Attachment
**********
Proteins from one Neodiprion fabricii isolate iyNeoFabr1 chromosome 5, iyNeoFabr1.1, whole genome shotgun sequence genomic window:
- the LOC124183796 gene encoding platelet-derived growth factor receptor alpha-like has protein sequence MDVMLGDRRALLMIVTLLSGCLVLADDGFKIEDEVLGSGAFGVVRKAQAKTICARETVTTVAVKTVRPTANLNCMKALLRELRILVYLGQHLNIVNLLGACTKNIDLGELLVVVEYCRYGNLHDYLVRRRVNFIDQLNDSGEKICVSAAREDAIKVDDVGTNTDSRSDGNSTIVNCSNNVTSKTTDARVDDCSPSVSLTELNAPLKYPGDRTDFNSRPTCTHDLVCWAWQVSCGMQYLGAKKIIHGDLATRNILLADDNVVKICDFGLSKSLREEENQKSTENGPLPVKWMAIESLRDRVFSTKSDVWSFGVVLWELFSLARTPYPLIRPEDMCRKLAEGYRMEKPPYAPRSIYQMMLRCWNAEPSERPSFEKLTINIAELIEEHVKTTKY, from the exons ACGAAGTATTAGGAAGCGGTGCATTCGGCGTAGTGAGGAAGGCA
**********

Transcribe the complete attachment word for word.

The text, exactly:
Proteins from one Neodiprion fabricii isolate iyNeoFabr1 chromosome 5, iyNeoFabr1.1, whole genome shotgun sequence genomic window:
- the LOC124183796 gene encoding platelet-derived growth factor receptor alpha-like has protein sequence MDVMLGDRRALLMIVTLLSGCLVLADDGFKIEDEVLGSGAFGVVRKAQAKTICARETVTTVAVKTVRPTANLNCMKALLRELRILVYLGQHLNIVNLLGACTKNIDLGELLVVVEYCRYGNLHDYLVRRRVNFIDQLNDSGEKICVSAAREDAIKVDDVGTNTDSRSDGNSTIVNCSNNVTSKTTDARVDDCSPSVSLTELNAPLKYPGDRTDFNSRPTCTHDLVCWAWQVSCGMQYLGAKKIIHGDLATRNILLADDNVVKICDFGLSKSLREEENQKSTENGPLPVKWMAIESLRDRVFSTKSDVWSFGVVLWELFSLARTPYPLIRPEDMCRKLAEGYRMEKPPYAPRSIYQMMLRCWNAEPSERPSFEKLTINIAELIEEHVKTTKY, from the exons ACGAAGTATTAGGAAGCGGTGCATTCGGCGTAGTGAGGAAGGCA